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World Atlas: Timor-Leste

World Atlas: Timor-Leste. On this page you can see the map, country flag and many detailed information about the people, history and economy of Timor-Leste.

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Information about Timor-Leste

Here you can find online selected information about the geography, inhabitants, government, economy and history of Timor-Leste. Included are selected statistics, an overview map and the detailed map of Timor-Leste. But let's start with the flag of Timor-Leste here:

Timor-Leste - Overview:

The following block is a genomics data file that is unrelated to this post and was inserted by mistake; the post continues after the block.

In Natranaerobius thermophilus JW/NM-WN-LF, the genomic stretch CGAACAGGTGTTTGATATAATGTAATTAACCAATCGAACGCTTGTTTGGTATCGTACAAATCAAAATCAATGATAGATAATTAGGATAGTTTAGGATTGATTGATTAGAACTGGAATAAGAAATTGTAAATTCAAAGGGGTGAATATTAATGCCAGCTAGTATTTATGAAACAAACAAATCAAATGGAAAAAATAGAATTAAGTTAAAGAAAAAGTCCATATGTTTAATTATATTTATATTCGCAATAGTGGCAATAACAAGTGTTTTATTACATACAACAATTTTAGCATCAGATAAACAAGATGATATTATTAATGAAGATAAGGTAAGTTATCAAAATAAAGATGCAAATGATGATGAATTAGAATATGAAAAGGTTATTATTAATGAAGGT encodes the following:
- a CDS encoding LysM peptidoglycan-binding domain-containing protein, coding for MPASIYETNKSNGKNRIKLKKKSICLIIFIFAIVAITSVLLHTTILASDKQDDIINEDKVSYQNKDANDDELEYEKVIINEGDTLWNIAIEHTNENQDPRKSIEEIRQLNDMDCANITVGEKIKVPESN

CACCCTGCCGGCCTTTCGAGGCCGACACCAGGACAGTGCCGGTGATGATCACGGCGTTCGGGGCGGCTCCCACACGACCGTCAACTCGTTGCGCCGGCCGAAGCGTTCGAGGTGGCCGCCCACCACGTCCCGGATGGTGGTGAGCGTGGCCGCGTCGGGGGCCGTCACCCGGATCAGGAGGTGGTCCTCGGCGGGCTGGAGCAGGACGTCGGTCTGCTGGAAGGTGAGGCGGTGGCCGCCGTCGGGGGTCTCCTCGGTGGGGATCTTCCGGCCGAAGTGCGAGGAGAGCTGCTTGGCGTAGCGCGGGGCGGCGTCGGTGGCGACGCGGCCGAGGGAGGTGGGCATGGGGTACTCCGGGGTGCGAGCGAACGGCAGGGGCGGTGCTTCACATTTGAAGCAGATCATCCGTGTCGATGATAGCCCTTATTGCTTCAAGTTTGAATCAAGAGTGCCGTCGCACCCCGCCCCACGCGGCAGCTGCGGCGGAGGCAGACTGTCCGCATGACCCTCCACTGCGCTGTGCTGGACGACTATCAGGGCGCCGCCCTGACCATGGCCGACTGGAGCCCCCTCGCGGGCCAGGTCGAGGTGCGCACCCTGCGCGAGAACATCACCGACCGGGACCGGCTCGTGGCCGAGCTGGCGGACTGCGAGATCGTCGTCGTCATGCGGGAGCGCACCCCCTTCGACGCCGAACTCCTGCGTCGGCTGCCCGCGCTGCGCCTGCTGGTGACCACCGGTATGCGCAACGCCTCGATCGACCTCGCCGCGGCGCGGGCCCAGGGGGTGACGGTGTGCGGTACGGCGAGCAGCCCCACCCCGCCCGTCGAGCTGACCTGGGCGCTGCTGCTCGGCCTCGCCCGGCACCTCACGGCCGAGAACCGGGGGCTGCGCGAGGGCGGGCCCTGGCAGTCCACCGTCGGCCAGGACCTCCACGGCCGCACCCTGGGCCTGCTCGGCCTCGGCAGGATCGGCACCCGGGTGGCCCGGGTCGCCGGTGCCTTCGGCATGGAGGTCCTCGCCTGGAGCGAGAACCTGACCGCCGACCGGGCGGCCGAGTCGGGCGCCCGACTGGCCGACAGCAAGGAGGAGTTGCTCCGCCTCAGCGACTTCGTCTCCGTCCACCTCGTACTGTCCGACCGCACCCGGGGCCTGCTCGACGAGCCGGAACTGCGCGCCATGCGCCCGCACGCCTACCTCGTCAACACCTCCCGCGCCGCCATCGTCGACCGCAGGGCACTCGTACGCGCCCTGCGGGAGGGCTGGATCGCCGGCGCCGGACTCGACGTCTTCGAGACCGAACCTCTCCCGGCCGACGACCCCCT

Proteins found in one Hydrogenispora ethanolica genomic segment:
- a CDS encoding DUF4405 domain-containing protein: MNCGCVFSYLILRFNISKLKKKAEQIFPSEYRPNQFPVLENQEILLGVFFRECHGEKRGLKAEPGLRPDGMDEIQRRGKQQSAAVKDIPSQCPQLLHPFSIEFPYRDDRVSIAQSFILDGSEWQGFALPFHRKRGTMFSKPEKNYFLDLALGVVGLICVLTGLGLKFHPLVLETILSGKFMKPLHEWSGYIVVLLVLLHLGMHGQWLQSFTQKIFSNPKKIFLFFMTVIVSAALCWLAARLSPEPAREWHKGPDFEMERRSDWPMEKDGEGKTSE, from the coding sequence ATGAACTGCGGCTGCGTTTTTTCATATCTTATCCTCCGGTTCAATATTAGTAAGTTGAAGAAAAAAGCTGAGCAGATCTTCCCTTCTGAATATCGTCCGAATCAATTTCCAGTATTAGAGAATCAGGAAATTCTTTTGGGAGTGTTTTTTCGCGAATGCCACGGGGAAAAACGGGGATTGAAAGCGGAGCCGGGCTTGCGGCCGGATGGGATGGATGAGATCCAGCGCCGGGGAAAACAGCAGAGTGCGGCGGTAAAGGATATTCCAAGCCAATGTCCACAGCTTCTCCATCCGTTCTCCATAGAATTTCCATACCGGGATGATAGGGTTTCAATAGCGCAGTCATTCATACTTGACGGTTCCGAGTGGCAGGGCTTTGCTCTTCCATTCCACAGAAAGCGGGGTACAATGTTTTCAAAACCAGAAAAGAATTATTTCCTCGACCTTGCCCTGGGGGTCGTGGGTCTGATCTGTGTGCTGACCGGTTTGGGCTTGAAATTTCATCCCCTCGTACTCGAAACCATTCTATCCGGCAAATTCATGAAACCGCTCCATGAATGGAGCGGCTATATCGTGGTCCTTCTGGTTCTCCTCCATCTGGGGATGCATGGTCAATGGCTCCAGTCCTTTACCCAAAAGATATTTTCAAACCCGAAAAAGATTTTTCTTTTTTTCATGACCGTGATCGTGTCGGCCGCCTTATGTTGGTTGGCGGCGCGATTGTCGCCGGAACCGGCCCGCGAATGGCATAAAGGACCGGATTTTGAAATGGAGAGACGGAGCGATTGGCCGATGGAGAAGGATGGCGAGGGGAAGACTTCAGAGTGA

What you should know about Timor-Leste? Let's start with this: The Portuguese began to trade with the island of Timor in the early 16th century and colonized it in mid-century. Skirmishing with the Dutch in the region eventually resulted in an 1859 treaty in which Portugal ceded the western portion of the island. Imperial Japan occupied Portuguese Timor from 1942 to 1945, but Portugal resumed colonial authority after the Japanese defeat in World War II. East Timor declared itself independent from Portugal on 28 November 1975 and was invaded and occupied by Indonesian forces nine days later. It was incorporated into Indonesia in July 1976 as the province of Timor Timur (East Timor). An unsuccessful campaign of pacification followed over the next two decades, during which an estimated 100,000 to 250,000 people died. In an August 1999 UN-supervised popular referendum, an overwhelming majority of the people of Timor-Leste voted for independence from Indonesia. However, in the next three weeks, anti-independence Timorese militias - organized and supported by the Indonesian military - commenced a large-scale, scorched-earth campaign of retribution. The militias killed approximately 1,400 Timorese and forced 300,000 people into western Timor as refugees. Most of the country's infrastructure, including homes, irrigation systems, water supply systems, and schools, and nearly all of the country's electrical grid were destroyed. On 20 September 1999, Australian-led peacekeeping troops deployed to the country and brought the violence to an end. On 20 May 2002, Timor-Leste was internationally recognized as an independent state. In 2006, internal tensions threatened the new nation's security when a military strike led to violence and a breakdown of law and order. At Dili's request, an Australian-led International Stabilization Force (ISF) deployed to Timor-Leste, and the UN Security Council established the UN Integrated Mission in Timor-Leste (Unmit), which included an authorized police presence of over 1,600 personnel. The ISF and Unmit restored stability, allowing for presidential and parliamentary elections in 2007 in a largely peaceful atmosphere. In February 2008, a rebel group staged an unsuccessful attack against the president and prime minister. The ringleader was killed in the attack, and most of the rebels surrendered in April 2008. Since the attack, the government has enjoyed one of its longest periods of post-independence stability, including successful 2012 elections for both the parliament and president and a successful transition of power in February 2015. In late 2012, the UN Security Council ended its peacekeeping mission in Timor-Leste and both the ISF and Unmit departed the country.